Archives For Raspbian

raspian pixel

December 21, 2016

2016-12-21-135723_1824x984_scrot

Just a quick entry about Raspian Pixel, the latest Debian-based distribution for the Raspberry Pi. In this entry, I have it running off of a 32GB microSDHC card, a Sandisk Ultra Extreme with an 80MB write speed, plugged into the Raspberry Pi 3. The Pixel desktop is something of a minor wonder, a reasonable graphical desktop that isn’t glacially slow. This entry is being written on the Pixel desktop within Chromium “Version 51.0.2704.91 Built on Ubuntu 14.04, running on Raspbian 8.0” according to the about screen. I’ve been dabbling with some of the more current distributions lately, specifically Raspbian and Fedora 25 for ARM.

Raspbian Pixel is a nice, clean, reasonably fast distribution for the Raspberry Pi 3. My only real complaint is that Raspbian, like Arch Linux ARM and Fedora 25, is still compiled for 32-bit ARM, not 64-bit. Other than that I can’t really complain. If anything, I have high praise for Pixel, especially its inclusion of Chromium/Chrome. Everything on the web I’ve attempted to view on Chromium renders as well as a regular Chrome on Windows, macOS, and Ubuntu. It handles multiple tabs, although with the limited memory on the RPi 3 I make sure to have as absolutely few open as possible.

I won’t be able to do anything of significance until after Christmas. But with a decent version of Raspbian on one of my RPi boxen, I now have a reference installation that will allow me to check to see if any of my more esoteric projects failures are due to me or the fact that Arch Linux doesn’t fully support what I’m trying to do.

Unfortunately, Fedora 25 has taken the place of the older versions of Raspian as the slowest, least usable distribution you can install on the Raspberry Pi 3. “Glacial” doesn’t even begin to describe how slow it is. After 30 frustrating minutes of dealing with “did it crash or is it just that slow,” I installed Raspbian Pixel over the top of it and moved on. I’ll admit Fedora looks pretty, but that’s no reason to keep it around. Ugly but highly functional will always beat pretty but slow as molasses in a New England winter. If you’re reading this and trying to make a decision, take my advice, and install Raspbian Pixel. Don’t even waste bandwidth and diskspace on Fedora 25 for ARM.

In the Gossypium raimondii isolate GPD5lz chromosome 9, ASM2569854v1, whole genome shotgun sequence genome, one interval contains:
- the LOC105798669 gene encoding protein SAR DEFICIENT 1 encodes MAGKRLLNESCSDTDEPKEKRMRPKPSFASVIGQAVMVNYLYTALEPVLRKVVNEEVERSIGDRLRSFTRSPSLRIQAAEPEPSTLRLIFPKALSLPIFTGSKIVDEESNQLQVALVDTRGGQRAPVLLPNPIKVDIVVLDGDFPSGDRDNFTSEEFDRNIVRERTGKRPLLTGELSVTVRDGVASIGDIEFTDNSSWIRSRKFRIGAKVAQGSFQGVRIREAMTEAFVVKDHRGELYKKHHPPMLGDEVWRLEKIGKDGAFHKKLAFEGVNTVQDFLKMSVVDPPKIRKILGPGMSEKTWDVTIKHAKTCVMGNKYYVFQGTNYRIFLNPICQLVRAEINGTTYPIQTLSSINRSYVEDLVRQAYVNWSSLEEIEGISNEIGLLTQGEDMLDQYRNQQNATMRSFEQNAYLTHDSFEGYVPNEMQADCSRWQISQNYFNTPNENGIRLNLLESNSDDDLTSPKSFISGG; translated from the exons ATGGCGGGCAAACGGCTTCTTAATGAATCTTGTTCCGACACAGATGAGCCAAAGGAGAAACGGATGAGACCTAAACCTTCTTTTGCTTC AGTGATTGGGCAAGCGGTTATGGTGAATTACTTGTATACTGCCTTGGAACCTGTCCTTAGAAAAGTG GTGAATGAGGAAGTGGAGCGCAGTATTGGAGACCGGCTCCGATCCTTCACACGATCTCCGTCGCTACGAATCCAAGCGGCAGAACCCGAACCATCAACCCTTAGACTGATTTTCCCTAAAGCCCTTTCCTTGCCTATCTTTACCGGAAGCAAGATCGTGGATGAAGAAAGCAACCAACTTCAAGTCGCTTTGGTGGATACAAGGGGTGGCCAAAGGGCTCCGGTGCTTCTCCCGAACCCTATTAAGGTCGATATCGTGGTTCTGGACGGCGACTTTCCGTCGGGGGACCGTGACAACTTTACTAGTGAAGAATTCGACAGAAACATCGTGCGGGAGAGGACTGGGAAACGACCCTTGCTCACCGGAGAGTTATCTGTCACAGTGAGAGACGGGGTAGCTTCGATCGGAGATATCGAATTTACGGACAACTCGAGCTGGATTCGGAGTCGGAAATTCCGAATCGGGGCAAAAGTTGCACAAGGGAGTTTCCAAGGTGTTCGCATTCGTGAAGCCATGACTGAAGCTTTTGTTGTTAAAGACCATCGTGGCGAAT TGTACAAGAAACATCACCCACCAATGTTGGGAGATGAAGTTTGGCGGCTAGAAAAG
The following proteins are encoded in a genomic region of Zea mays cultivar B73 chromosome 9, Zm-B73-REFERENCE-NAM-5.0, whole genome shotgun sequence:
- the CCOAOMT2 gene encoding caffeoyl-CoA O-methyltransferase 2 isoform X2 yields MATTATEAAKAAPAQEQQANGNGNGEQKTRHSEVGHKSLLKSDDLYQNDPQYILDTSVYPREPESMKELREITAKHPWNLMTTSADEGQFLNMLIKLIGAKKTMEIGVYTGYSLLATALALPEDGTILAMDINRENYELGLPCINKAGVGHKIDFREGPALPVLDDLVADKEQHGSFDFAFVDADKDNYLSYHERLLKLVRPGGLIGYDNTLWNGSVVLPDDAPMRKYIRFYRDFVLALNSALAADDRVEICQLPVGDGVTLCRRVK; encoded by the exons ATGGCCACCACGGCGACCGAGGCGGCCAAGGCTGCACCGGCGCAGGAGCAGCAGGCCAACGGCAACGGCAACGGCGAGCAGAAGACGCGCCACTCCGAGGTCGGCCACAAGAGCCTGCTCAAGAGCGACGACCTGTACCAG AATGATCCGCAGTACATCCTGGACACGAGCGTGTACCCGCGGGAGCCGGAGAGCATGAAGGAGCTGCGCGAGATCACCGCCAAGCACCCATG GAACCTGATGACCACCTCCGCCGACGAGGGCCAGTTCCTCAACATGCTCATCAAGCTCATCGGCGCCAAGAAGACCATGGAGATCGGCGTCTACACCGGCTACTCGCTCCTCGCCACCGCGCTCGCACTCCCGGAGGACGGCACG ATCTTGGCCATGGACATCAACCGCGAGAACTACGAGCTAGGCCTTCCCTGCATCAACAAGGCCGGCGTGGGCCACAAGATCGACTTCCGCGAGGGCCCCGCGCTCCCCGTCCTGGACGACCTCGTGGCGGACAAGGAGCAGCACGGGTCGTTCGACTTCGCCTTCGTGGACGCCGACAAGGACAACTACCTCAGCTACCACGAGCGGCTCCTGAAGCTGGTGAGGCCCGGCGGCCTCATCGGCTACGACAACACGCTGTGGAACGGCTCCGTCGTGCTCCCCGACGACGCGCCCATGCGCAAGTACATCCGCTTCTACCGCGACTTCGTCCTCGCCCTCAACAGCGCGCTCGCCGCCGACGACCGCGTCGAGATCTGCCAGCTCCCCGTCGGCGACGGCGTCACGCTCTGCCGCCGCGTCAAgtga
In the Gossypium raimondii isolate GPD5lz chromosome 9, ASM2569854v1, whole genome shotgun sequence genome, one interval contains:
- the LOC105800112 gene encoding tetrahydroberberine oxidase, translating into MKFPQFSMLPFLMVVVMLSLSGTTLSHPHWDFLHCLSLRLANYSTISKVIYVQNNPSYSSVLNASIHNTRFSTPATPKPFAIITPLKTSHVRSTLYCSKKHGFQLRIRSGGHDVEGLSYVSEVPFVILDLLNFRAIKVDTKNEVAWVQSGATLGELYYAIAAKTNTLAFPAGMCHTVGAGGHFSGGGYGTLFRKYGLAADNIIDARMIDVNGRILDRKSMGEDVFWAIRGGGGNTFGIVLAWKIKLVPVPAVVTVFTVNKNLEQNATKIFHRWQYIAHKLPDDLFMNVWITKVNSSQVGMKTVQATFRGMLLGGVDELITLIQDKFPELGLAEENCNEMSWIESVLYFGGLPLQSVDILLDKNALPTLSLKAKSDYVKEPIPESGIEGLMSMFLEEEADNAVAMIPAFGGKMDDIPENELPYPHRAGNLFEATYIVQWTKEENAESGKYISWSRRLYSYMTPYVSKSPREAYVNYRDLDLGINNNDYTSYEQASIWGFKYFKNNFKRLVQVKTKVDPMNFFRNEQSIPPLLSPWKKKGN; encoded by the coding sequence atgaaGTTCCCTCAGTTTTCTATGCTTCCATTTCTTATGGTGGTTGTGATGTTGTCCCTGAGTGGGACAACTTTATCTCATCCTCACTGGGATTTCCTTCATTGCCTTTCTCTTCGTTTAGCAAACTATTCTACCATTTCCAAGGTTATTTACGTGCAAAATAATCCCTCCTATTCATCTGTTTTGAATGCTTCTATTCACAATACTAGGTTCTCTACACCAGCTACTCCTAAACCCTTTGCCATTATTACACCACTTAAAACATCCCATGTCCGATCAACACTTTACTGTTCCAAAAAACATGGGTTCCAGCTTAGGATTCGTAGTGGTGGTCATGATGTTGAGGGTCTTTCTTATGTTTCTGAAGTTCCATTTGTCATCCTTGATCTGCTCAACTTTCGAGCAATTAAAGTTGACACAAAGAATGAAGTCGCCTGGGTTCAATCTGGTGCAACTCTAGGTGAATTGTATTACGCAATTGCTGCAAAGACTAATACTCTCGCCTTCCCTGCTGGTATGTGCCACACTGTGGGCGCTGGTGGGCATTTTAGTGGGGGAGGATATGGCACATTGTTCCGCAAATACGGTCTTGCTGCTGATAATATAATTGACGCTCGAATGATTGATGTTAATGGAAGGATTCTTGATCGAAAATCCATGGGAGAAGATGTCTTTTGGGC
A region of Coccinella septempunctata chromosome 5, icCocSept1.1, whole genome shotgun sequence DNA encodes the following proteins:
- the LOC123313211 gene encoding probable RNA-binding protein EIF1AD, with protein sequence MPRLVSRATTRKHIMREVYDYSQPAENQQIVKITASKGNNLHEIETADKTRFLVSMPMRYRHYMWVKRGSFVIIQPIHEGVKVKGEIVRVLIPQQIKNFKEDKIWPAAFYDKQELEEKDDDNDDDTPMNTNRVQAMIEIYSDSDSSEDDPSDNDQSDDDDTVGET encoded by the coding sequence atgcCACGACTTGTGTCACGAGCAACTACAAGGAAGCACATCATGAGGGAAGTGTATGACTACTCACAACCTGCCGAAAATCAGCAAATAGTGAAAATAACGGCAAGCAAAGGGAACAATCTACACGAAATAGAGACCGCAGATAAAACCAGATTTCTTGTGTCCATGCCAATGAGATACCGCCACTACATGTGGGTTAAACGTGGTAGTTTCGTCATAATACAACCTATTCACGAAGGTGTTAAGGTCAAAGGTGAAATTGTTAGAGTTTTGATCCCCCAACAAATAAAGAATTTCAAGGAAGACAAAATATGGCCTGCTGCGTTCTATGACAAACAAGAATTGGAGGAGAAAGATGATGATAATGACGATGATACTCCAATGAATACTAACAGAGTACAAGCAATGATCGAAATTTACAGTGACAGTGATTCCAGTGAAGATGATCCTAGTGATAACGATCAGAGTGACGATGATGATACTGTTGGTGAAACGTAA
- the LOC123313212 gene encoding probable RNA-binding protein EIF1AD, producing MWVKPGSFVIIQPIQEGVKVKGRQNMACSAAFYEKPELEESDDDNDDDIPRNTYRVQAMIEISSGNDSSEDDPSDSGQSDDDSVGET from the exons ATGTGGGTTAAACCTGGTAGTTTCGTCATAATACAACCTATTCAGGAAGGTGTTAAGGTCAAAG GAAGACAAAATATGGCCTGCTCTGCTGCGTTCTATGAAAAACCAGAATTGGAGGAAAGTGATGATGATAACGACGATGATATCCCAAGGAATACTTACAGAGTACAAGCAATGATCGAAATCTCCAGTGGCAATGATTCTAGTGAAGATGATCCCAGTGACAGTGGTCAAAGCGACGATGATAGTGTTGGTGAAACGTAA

raspberry pi 3 model b

March 6, 2016
Raspberry Pi 3 Model B

Raspberry Pi 3 Model B

I ordered the latest and greatest Raspberry Pi over the weekend from Amazon, along with a couple of C++ reference books, two Samsung micro SDHC 32GB cards, and a Sunbeam heating pad for my right leg. Everything arrived earlier this evening with a doorbell ring that sent the dogs into their usual barking mode.

Earlier in the day I’d grabbed the latest Raspbian image from the Raspberry Pi foundation and had it uncompressed and ready for use for when the Pi3 arrived. Then, in between getting supper ready, I copied the image to one of the 32GB cards and booted up the Pi3.

Raspbian desktop – Feb 2016 boot image

I used this image rather than the image I could get from Raspian.org. I wanted to play it safe and make absolutely sure I could not only boot it, but be able to bring up the WiFi interface that is now built into the Raspberry Pi 3 board. And I did. Connecting to my wireless router was absolutely dead simple. What I found interesting is that the system booted immediately into the desktop, and didn’t even attempt to resize and use the full 32GB micro SDHC card on first boot. I’ll investigate why later.

I didn’t do much more than power on the board and take a quick peek at some of the features. Since this image is built for 32-bit rather than full 64-bit, I was unable to see if the kernel could identify it as a 64-bit ARM architecture. As far as this Raspbian is concerned it’s still running on a 32-bit machine.

And run it did. I can’t believe how much smoother and faster the Pi3 is over every other earlier release. What I find amazing is that it’s all still just $35 for the board. It now feels like a “real” computer. Everything is very smooth, with no jitters and delays, especially when working on the graphical desktop.

I will be digging deeper going forward, in particular picking up where I left off a good year ago using Node.js to provide control and an interface. A lot has happened and I’ve been giving a lot of thought to so-called Internet of Things devices, of which the Pi3 is a very good example. I want to add solid encryption to the device now, both for data at rest (the file system) as well as data on the wire. I was already headed down a path of locking down all but the absolutely needed ports into the Pi2 when I stopped.

2016 is going to be an extremely interesting year for cheap, powerful itty bitty computers.